Observations Yankee Doodling

Today's doctor's dilemma

BMJ 2007; 334 doi: https://doi.org/10.1136/bmj.39097.516609.59 (Published 18 January 2007) Cite this as: BMJ 2007;334:126
  1. Douglas Kamerow, former US assistant surgeon general and the BMJ's US editor
  1. dkamerow{at}bmj.com

    The secret to a longer life is nothing we can do anything about in health care

    To George Bernard Shaw, the dilemma doctors faced was choosing between helping patients and helping themselves to lucrative fees. Today's doctor's dilemma is that what we do doesn't make much difference.

    As a young man disillusioned by the politics of the late 1960s, I sought refuge in medicine. The government and politics were making things worse, and I thought that the only hope was helping one patient at a time. I would work as a general practitioner, my patients would feel better, and thus I would make the world a better place. The answer was medical.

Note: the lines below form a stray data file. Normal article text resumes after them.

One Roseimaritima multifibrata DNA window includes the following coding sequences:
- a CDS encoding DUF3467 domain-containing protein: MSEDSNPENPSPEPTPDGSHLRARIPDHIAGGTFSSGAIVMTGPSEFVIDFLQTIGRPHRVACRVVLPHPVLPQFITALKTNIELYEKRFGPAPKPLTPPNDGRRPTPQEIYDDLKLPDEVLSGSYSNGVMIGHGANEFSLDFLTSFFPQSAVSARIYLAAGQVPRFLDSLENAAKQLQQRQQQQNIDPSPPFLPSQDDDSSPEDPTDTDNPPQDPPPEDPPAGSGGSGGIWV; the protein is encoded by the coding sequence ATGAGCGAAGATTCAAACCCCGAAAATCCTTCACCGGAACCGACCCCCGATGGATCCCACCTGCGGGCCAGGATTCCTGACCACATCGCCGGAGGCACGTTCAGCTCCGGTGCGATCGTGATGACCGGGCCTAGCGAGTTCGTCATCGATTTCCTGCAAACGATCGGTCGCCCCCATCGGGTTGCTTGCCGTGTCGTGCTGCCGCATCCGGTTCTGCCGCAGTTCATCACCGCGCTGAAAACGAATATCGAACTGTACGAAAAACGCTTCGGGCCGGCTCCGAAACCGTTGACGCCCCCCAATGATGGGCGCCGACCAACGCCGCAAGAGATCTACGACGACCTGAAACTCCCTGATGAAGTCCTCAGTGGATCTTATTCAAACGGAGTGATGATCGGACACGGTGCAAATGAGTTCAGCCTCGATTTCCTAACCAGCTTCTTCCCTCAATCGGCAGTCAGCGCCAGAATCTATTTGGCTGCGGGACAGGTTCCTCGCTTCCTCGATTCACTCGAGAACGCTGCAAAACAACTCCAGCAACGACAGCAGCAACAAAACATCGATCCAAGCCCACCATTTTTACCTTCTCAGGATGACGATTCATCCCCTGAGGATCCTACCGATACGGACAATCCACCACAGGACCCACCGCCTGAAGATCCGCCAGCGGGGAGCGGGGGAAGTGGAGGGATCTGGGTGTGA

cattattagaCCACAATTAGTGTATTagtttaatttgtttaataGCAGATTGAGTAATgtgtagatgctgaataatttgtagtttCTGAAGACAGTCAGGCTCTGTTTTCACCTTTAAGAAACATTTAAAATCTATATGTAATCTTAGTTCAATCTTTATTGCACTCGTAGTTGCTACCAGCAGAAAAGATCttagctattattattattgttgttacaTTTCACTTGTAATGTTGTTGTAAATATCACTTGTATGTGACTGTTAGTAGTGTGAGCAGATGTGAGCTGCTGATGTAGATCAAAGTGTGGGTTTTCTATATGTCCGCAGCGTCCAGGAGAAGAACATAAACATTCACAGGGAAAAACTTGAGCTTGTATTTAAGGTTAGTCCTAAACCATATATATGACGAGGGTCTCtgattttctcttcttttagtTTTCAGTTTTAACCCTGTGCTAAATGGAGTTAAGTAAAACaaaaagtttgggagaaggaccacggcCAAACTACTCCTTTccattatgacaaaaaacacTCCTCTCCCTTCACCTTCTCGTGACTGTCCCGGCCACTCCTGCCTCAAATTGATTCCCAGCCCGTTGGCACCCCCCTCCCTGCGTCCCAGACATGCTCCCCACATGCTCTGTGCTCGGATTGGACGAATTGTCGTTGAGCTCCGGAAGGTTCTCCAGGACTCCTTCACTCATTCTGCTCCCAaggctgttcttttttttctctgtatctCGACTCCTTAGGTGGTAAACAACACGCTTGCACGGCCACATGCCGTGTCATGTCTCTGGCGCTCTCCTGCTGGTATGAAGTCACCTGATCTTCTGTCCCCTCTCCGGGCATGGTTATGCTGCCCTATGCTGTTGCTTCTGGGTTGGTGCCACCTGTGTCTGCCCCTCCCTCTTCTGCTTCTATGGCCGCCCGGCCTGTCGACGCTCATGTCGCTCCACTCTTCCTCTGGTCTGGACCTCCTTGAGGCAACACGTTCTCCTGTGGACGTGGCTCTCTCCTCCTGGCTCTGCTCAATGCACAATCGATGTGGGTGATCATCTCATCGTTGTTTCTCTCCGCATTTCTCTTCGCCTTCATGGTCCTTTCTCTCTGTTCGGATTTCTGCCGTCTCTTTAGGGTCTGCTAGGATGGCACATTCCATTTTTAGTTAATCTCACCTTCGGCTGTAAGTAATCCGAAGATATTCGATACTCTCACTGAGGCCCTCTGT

I was wrong. After working in a health centre in an economically deprived neighborhood only a short time, even I figured out that I couldn't “fix” much of what was wrong with my patients. Sure I could prescribe pills and insulin for my diabetic patients, but many of them had neither the means to buy healthy foods nor access to well stocked shops from which to purchase them. I could refer patients to …

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